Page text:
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Tim Belford: Short Takes On Life
Tim Belford
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Tim Belford
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Tim Belford is host of Quebec A.M. -- CBC Radio's popular English- language morning show (91.7 FM, 6-9, Mon.-Fri). He also is said to know a thing or three about wine.

ARCHIVED COLUMNS
Posted 12.16.02
Quebec City

TIM BELFORD

No winter sport, moi

As any one who knows me realizes, I'm not big on winter.

I don't play old-boy hockey. I don't curl. As far as I'm concerned, snowshoes are nothing more than an impediment to walking.

And I definitely don't ski.

Now, I'm also rational enough to realize that a lot of people do take enjoyment out of these various activities.

So, I've made a concerted effort in the past few years to try and temper my foul winter mood.

Let me also point out that I'm not the kind of person who would, willy nilly, condemn any of these activities without giving them a try.

I played hockey as a kid. I've got the scars and the missing tooth to show for it.

I've tried curling and come to the conclusion the only thing I really like about it is the tradition of buying the opposition a drink afterwards.

I won't even talk about snow showing.

And skiing? Well I tried skiing.

You have to realize I was born and raised in the Niagara Peninsula.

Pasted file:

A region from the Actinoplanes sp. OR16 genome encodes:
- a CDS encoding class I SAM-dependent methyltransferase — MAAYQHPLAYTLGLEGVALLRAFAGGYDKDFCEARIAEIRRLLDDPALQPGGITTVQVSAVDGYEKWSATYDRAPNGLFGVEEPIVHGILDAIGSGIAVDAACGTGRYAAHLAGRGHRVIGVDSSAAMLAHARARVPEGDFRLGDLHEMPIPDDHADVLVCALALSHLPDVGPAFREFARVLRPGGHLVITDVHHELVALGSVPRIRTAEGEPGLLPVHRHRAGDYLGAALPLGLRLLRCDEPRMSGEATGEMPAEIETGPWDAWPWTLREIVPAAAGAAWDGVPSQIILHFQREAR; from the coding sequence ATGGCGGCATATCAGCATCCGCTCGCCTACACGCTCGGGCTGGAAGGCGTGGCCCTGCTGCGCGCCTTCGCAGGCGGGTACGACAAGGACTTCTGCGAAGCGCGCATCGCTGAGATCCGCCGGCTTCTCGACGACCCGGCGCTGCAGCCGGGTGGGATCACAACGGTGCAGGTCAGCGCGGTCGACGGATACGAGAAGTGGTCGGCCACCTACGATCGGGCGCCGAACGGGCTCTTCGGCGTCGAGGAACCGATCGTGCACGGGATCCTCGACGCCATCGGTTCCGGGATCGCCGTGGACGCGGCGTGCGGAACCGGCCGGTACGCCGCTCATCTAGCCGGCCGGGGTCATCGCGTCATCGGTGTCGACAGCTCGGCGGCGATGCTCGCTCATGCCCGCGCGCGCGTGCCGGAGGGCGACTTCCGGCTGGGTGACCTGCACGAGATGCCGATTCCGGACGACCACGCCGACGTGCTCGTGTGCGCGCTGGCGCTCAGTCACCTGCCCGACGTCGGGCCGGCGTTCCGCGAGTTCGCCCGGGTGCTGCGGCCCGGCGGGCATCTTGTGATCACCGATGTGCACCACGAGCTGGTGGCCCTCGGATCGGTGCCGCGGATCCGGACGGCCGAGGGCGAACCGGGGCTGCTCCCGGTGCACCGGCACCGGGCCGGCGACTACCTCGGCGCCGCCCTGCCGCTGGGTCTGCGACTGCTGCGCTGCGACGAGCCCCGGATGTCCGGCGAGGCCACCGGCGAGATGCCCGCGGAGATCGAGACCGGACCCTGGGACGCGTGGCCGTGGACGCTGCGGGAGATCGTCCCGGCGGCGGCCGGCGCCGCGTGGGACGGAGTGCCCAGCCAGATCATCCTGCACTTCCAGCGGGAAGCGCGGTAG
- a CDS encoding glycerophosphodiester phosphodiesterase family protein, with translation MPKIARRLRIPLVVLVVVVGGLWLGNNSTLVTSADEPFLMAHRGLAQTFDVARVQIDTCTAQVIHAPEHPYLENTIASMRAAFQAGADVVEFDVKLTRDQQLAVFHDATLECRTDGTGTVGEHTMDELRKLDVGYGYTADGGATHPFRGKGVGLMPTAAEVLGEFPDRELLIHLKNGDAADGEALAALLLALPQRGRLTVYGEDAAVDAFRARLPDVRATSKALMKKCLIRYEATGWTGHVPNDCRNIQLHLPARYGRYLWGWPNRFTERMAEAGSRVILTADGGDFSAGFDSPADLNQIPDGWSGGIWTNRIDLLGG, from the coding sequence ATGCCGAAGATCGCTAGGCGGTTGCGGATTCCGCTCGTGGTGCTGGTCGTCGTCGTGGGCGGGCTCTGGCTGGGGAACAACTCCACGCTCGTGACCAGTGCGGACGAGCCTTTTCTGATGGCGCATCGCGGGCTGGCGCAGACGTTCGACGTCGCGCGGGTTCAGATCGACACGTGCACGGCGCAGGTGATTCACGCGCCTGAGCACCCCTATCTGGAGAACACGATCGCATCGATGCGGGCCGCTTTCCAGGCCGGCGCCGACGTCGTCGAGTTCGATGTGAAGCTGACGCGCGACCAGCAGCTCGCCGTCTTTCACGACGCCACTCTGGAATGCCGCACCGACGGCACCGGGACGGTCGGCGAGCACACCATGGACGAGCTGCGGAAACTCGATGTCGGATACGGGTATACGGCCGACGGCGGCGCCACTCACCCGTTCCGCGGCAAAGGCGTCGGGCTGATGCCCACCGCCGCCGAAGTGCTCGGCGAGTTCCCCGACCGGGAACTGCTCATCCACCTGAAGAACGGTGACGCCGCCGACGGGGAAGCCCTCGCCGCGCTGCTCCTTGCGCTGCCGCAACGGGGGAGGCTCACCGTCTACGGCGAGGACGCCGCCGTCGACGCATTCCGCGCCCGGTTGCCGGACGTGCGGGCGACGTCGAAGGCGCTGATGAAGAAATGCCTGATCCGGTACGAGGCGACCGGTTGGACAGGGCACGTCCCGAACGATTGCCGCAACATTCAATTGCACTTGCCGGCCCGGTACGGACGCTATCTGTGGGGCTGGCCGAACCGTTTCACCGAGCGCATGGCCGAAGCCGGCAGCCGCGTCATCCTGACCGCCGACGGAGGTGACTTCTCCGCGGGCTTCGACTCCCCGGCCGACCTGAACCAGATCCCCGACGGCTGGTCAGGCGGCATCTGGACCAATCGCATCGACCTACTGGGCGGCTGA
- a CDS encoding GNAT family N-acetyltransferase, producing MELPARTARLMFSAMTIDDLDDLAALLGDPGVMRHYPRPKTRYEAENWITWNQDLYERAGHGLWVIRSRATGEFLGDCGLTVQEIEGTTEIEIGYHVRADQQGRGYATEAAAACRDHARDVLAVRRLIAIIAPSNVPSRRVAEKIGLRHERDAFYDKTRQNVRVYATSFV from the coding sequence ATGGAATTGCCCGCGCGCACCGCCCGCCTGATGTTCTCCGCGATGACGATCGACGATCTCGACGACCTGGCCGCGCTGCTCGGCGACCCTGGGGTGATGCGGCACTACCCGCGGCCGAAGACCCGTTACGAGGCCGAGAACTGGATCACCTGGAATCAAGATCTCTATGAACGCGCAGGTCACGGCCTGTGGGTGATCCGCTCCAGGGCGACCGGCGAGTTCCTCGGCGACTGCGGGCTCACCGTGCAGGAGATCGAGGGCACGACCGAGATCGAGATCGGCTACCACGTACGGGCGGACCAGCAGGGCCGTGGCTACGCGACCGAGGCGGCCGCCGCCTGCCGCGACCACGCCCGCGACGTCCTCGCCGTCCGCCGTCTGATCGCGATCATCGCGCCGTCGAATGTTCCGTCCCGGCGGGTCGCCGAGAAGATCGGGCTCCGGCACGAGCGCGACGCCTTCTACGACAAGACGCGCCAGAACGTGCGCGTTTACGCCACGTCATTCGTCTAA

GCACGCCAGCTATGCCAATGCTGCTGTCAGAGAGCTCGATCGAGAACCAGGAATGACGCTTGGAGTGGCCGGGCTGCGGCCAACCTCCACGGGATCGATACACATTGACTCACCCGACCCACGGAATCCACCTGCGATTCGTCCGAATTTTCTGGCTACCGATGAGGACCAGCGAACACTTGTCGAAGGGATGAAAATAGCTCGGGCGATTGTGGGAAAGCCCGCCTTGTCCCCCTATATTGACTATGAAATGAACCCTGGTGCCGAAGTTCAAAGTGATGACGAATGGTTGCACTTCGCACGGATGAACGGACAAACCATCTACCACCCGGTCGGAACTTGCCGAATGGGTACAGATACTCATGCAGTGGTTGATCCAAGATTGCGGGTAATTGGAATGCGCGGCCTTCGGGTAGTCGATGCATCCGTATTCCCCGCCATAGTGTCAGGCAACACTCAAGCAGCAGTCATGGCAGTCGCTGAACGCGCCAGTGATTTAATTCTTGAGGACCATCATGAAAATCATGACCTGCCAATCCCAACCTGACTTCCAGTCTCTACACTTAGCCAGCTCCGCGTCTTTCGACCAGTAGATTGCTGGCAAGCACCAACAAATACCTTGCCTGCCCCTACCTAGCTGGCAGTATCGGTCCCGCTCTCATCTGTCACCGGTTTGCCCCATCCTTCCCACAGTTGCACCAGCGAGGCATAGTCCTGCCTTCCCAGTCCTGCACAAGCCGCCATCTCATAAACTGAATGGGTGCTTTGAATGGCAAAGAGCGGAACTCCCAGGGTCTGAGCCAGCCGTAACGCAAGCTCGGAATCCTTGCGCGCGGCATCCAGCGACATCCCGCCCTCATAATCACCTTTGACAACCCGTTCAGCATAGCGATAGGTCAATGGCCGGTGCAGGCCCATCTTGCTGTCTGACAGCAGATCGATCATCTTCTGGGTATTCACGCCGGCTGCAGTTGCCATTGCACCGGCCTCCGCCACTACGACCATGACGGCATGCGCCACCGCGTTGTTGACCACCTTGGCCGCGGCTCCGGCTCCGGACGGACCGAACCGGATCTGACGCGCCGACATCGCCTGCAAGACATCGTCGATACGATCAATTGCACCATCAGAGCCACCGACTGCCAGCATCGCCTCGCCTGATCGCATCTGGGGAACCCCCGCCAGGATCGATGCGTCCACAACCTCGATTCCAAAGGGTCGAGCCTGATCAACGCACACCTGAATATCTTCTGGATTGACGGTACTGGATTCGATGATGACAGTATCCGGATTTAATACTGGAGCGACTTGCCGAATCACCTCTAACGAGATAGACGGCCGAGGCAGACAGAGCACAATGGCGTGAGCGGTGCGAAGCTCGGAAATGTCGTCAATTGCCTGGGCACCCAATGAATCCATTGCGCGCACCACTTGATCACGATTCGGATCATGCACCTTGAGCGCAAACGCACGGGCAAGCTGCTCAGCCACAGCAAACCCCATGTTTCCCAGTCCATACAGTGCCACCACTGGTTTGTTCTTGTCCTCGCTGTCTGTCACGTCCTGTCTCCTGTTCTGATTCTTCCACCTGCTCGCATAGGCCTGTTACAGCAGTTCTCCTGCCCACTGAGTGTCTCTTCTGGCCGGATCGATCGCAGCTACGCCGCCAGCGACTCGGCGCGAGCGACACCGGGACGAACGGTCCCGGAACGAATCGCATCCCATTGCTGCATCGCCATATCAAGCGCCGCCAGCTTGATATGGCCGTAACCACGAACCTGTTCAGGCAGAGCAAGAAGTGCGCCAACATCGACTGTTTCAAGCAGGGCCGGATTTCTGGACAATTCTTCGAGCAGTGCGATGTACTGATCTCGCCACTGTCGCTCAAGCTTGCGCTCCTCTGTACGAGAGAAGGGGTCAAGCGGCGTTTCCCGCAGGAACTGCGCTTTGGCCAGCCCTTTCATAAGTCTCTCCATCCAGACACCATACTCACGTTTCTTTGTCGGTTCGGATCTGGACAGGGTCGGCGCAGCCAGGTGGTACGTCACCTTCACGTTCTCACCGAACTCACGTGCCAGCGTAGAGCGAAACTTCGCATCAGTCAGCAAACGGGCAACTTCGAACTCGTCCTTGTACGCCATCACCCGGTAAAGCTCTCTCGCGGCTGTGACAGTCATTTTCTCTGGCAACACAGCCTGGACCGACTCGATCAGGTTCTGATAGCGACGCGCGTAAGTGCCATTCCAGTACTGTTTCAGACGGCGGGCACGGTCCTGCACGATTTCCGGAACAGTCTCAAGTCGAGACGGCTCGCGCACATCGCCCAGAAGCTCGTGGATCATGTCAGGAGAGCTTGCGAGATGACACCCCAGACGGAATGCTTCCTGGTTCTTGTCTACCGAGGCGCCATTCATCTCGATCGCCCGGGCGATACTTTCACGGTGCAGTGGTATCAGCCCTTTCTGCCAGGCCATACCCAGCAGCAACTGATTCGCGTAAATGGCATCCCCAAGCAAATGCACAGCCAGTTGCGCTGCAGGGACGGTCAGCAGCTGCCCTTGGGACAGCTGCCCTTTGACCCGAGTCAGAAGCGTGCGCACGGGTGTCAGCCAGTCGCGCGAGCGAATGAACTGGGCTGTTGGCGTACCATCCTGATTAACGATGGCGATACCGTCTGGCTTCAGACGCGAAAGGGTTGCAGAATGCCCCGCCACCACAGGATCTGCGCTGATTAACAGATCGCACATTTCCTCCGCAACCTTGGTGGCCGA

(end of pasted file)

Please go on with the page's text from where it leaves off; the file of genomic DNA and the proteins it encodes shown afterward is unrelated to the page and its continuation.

The nearest hill -- not counting the Niagara escarpment which is a straight, vertical drop of about 200 feet -- is probably in Collingwood, Ontario.

Skiing is not a big thing there.

It wasn't until I came to Quebec that I actually hit the slopes.

When it was suggested that I might actually enjoy fastening a pair of polished barrel staves onto my feet and hurtle down a mountain I naturally demurred.

Nevertheless, in a fit of youthful enthusiasm, I found myself on a t-bar with rented equipment.

Naturally, at the top of the hill I did what every novice skier does.

I fell off the bar face first.

Which meant the next twenty-seven people on the tow skied right over me.

By the time I was rescued by my friends I looked like a bad case of winter roadkill.

And that was the easy part.

We started down the hill with my friends attempting to demonstrate the snowplow.

It didn't work. Nor could I turn. The one thing I found I could do with gay abandon was go straight ahead.

Faster and faster.

In hindsight, I like to think I foreshadowed the great success the Canadian national ski team was to have in the late sixties and seventies.

And I truly believe the crazy Canucks would have found in me a kindred spirit.

The reality, however, was that I found myself hurtling towards the chalet at the bottom of Owl's Head directly at about one hundred sets of skis and polls left there by those who had abandoned the hill for the comfort of the bar.

My choice was simple:

Hurtle into about five thousand dollars worth of equipment and spend the rest of my university career paying for it or bail out.

I bailed out.

They found one of my poles about a hundred yards from the base of the hill.

A mitten another fifteen yards on.

My hat and my glasses were almost side by side at the fifty yard mark.

One boot had come loose shortly after I lost the ski. They recovered that about twenty yards out.

My scarf came loose just before I rolled to a stop. And for some reason the other ski pole lodged in my thigh.

Those who witnessed the event from the bar were in agreement.

Not since Wide World of Sports had anyone witnessed such a spectacular crash.

So bear with me. And when I mope and complain -- and I try not to -- have a little compassion for someone who doesn't look at winter as an opportunity, but a challenge.

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